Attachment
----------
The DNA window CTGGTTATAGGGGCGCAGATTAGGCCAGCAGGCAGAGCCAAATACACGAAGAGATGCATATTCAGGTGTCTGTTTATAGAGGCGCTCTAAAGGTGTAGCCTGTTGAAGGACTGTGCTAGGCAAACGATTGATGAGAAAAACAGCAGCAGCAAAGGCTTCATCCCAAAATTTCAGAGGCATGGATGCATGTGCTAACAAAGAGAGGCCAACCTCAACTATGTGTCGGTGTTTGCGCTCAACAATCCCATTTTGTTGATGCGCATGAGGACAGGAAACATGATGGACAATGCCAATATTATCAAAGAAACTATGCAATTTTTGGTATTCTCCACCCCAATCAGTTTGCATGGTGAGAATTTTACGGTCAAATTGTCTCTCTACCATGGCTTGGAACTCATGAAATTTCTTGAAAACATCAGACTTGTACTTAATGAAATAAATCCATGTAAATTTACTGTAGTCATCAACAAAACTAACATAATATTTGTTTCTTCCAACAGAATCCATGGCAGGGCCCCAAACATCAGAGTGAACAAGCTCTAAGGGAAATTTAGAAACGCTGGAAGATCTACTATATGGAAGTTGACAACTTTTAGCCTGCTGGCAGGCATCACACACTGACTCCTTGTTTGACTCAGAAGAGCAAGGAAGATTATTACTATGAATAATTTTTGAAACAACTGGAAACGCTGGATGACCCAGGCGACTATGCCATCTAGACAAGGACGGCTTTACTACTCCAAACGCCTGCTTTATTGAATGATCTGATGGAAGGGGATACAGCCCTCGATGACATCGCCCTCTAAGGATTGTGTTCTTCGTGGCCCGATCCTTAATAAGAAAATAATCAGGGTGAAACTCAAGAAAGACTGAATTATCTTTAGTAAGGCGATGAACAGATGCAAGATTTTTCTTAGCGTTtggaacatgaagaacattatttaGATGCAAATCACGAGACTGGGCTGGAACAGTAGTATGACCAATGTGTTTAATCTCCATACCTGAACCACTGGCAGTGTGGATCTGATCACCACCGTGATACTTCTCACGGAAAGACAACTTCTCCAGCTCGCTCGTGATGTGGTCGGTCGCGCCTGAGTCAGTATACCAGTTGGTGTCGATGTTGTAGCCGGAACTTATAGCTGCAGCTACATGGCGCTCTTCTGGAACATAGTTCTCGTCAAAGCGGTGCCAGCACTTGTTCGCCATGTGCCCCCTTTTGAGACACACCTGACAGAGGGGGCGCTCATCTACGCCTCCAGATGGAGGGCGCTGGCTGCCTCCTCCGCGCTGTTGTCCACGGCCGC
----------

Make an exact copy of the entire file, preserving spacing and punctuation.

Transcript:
The DNA window CTGGTTATAGGGGCGCAGATTAGGCCAGCAGGCAGAGCCAAATACACGAAGAGATGCATATTCAGGTGTCTGTTTATAGAGGCGCTCTAAAGGTGTAGCCTGTTGAAGGACTGTGCTAGGCAAACGATTGATGAGAAAAACAGCAGCAGCAAAGGCTTCATCCCAAAATTTCAGAGGCATGGATGCATGTGCTAACAAAGAGAGGCCAACCTCAACTATGTGTCGGTGTTTGCGCTCAACAATCCCATTTTGTTGATGCGCATGAGGACAGGAAACATGATGGACAATGCCAATATTATCAAAGAAACTATGCAATTTTTGGTATTCTCCACCCCAATCAGTTTGCATGGTGAGAATTTTACGGTCAAATTGTCTCTCTACCATGGCTTGGAACTCATGAAATTTCTTGAAAACATCAGACTTGTACTTAATGAAATAAATCCATGTAAATTTACTGTAGTCATCAACAAAACTAACATAATATTTGTTTCTTCCAACAGAATCCATGGCAGGGCCCCAAACATCAGAGTGAACAAGCTCTAAGGGAAATTTAGAAACGCTGGAAGATCTACTATATGGAAGTTGACAACTTTTAGCCTGCTGGCAGGCATCACACACTGACTCCTTGTTTGACTCAGAAGAGCAAGGAAGATTATTACTATGAATAATTTTTGAAACAACTGGAAACGCTGGATGACCCAGGCGACTATGCCATCTAGACAAGGACGGCTTTACTACTCCAAACGCCTGCTTTATTGAATGATCTGATGGAAGGGGATACAGCCCTCGATGACATCGCCCTCTAAGGATTGTGTTCTTCGTGGCCCGATCCTTAATAAGAAAATAATCAGGGTGAAACTCAAGAAAGACTGAATTATCTTTAGTAAGGCGATGAACAGATGCAAGATTTTTCTTAGCGTTtggaacatgaagaacattatttaGATGCAAATCACGAGACTGGGCTGGAACAGTAGTATGACCAATGTGTTTAATCTCCATACCTGAACCACTGGCAGTGTGGATCTGATCACCACCGTGATACTTCTCACGGAAAGACAACTTCTCCAGCTCGCTCGTGATGTGGTCGGTCGCGCCTGAGTCAGTATACCAGTTGGTGTCGATGTTGTAGCCGGAACTTATAGCTGCAGCTACATGGCGCTCTTCTGGAACATAGTTCTCGTCAAAGCGGTGCCAGCACTTGTTCGCCATGTGCCCCCTTTTGAGACACACCTGACAGAGGGGGCGCTCATCTACGCCTCCAGATGGAGGGCGCTGGCTGCCTCCTCCGCGCTGTTGTCCACGGCCGC